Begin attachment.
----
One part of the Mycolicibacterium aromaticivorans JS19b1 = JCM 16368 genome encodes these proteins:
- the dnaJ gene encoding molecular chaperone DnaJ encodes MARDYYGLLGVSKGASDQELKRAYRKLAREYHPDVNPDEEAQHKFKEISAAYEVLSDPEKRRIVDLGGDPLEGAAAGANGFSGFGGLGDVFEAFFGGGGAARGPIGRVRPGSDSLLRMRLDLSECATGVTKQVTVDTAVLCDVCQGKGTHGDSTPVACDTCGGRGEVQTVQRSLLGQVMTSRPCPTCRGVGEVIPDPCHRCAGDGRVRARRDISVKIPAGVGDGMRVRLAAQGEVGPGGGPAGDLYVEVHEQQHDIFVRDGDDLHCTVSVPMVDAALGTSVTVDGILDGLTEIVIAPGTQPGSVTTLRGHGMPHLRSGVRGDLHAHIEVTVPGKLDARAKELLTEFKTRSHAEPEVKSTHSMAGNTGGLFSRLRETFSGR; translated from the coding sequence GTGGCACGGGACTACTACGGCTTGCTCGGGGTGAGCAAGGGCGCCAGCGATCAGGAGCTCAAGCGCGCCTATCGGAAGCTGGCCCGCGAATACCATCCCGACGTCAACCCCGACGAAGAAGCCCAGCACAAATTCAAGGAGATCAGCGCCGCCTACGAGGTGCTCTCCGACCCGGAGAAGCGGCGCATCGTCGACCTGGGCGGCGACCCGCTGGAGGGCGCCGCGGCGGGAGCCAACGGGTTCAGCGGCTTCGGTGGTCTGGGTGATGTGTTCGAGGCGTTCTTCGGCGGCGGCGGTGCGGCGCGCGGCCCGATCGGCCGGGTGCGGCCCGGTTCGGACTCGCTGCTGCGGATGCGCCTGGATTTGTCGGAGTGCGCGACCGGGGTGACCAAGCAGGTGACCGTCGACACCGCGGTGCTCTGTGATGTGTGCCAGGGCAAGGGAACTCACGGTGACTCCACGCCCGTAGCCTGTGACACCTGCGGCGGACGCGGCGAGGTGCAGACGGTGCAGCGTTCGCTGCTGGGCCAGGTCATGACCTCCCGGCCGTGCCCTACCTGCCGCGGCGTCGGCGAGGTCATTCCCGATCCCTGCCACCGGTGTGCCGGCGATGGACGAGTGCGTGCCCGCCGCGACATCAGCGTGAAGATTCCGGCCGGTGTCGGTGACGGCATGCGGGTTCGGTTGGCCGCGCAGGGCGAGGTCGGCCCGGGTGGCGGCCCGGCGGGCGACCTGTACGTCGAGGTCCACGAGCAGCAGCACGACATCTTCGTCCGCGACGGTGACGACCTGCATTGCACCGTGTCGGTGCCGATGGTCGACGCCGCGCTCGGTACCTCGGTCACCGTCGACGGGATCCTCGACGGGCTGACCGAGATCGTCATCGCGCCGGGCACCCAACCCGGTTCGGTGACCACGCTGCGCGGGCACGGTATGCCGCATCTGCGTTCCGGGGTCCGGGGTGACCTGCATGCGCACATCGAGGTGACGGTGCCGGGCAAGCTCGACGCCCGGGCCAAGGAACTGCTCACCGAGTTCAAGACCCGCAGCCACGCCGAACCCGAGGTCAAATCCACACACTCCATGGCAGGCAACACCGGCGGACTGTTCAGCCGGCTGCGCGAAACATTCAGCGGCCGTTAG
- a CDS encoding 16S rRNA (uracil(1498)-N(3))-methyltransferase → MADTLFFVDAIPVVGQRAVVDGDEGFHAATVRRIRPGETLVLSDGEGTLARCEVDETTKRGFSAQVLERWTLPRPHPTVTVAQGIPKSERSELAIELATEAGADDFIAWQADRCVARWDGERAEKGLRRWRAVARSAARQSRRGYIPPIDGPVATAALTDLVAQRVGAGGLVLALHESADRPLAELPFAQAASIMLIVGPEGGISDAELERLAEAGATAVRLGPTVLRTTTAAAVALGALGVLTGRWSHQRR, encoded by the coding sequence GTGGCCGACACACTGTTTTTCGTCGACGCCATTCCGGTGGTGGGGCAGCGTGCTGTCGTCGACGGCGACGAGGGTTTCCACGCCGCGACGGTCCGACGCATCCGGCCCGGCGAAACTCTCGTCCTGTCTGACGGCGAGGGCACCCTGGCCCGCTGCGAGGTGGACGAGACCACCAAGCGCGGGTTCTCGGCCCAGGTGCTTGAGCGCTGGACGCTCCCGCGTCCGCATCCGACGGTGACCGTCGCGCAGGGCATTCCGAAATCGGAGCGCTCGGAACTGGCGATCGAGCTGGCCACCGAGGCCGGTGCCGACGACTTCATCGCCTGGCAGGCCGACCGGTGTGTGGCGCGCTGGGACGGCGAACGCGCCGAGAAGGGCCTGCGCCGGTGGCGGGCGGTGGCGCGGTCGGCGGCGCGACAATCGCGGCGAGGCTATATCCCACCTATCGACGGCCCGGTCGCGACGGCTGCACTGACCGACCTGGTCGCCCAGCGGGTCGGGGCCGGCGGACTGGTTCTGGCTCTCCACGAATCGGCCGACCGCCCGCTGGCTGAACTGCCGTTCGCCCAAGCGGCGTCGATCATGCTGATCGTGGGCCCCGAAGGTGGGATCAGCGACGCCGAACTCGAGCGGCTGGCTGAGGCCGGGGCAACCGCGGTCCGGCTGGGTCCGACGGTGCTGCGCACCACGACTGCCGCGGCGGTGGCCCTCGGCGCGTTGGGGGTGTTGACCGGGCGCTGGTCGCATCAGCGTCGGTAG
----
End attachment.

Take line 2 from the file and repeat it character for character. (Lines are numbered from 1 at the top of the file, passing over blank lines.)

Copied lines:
- the dnaJ gene encoding molecular chaperone DnaJ encodes MARDYYGLLGVSKGASDQELKRAYRKLAREYHPDVNPDEEAQHKFKEISAAYEVLSDPEKRRIVDLGGDPLEGAAAGANGFSGFGGLGDVFEAFFGGGGAARGPIGRVRPGSDSLLRMRLDLSECATGVTKQVTVDTAVLCDVCQGKGTHGDSTPVACDTCGGRGEVQTVQRSLLGQVMTSRPCPTCRGVGEVIPDPCHRCAGDGRVRARRDISVKIPAGVGDGMRVRLAAQGEVGPGGGPAGDLYVEVHEQQHDIFVRDGDDLHCTVSVPMVDAALGTSVTVDGILDGLTEIVIAPGTQPGSVTTLRGHGMPHLRSGVRGDLHAHIEVTVPGKLDARAKELLTEFKTRSHAEPEVKSTHSMAGNTGGLFSRLRETFSGR; translated from the coding sequence GTGGCACGGGACTACTACGGCTTGCTCGGGGTGAGCAAGGGCGCCAGCGATCAGGAGCTCAAGCGCGCCTATCGGAAGCTGGCCCGCGAATACCATCCCGACGTCAACCCCGACGAAGAAGCCCAGCACAAATTCAAGGAGATCAGCGCCGCCTACGAGGTGCTCTCCGACCCGGAGAAGCGGCGCATCGTCGACCTGGGCGGCGACCCGCTGGAGGGCGCCGCGGCGGGAGCCAACGGGTTCAGCGGCTTCGGTGGTCTGGGTGATGTGTTCGAGGCGTTCTTCGGCGGCGGCGGTGCGGCGCGCGGCCCGATCGGCCGGGTGCGGCCCGGTTCGGACTCGCTGCTGCGGATGCGCCTGGATTTGTCGGAGTGCGCGACCGGGGTGACCAAGCAGGTGACCGTCGACACCGCGGTGCTCTGTGATGTGTGCCAGGGCAAGGGAACTCACGGTGACTCCACGCCCGTAGCCTGTGACACCTGCGGCGGACGCGGCGAGGTGCAGACGGTGCAGCGTTCGCTGCTGGGCCAGGTCATGACCTCCCGGCCGTGCCCTACCTGCCGCGGCGTCGGCGAGGTCATTCCCGATCCCTGCCACCGGTGTGCCGGCGATGGACGAGTGCGTGCCCGCCGCGACATCAGCGTGAAGATTCCGGCCGGTGTCGGTGACGGCATGCGGGTTCGGTTGGCCGCGCAGGGCGAGGTCGGCCCGGGTGGCGGCCCGGCGGGCGACCTGTACGTCGAGGTCCACGAGCAGCAGCACGACATCTTCGTCCGCGACGGTGACGACCTGCATTGCACCGTGTCGGTGCCGATGGTCGACGCCGCGCTCGGTACCTCGGTCACCGTCGACGGGATCCTCGACGGGCTGACCGAGATCGTCATCGCGCCGGGCACCCAACCCGGTTCGGTGACCACGCTGCGCGGGCACGGTATGCCGCATCTGCGTTCCGGGGTCCGGGGTGACCTGCATGCGCACATCGAGGTGACGGTGCCGGGCAAGCTCGACGCCCGGGCCAAGGAACTGCTCACCGAGTTCAAGACCCGCAGCCACGCCGAACCCGAGGTCAAATCCACACACTCCATGGCAGGCAACACCGGCGGACTGTTCAGCCGGCTGCGCGAAACATTCAGCGGCCGTTAG